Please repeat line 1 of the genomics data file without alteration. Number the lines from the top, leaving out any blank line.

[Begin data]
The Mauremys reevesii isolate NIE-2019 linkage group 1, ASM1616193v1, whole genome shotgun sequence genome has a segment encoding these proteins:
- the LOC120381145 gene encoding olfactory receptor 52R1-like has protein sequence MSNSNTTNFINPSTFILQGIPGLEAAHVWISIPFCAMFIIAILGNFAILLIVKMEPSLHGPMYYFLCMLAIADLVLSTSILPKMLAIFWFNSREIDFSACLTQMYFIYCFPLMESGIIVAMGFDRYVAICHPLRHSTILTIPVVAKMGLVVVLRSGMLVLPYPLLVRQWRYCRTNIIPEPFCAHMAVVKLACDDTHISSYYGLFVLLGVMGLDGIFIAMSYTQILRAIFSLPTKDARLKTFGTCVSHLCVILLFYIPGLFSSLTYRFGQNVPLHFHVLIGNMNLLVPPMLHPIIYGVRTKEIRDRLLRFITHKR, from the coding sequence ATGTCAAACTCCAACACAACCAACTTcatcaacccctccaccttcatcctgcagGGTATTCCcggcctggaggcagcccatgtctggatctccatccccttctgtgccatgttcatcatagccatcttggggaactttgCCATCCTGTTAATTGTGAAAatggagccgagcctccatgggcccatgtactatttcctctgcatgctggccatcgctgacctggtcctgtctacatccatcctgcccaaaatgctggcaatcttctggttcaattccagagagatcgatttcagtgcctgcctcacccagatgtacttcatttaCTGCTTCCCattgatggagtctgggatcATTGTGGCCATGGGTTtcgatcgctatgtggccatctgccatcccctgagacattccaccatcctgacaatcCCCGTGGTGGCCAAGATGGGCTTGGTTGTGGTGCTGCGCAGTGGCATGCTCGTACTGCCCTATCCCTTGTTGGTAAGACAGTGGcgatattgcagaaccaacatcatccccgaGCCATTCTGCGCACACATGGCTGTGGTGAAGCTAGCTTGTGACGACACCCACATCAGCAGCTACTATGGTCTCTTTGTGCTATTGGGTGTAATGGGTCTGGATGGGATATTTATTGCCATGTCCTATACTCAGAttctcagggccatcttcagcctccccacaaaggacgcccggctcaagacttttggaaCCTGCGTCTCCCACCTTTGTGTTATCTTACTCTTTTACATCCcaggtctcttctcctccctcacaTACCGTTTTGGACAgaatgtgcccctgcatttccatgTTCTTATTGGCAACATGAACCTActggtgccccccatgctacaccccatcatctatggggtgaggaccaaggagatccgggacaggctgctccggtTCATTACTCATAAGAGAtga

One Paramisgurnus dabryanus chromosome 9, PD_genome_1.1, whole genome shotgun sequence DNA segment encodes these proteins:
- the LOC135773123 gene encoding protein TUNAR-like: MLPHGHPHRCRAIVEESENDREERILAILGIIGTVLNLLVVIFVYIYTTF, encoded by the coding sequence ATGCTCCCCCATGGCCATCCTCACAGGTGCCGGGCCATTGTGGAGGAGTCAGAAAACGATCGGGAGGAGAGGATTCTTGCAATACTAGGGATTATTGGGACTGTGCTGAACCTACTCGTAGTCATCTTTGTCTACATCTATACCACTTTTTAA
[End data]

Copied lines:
The Mauremys reevesii isolate NIE-2019 linkage group 1, ASM1616193v1, whole genome shotgun sequence genome has a segment encoding these proteins: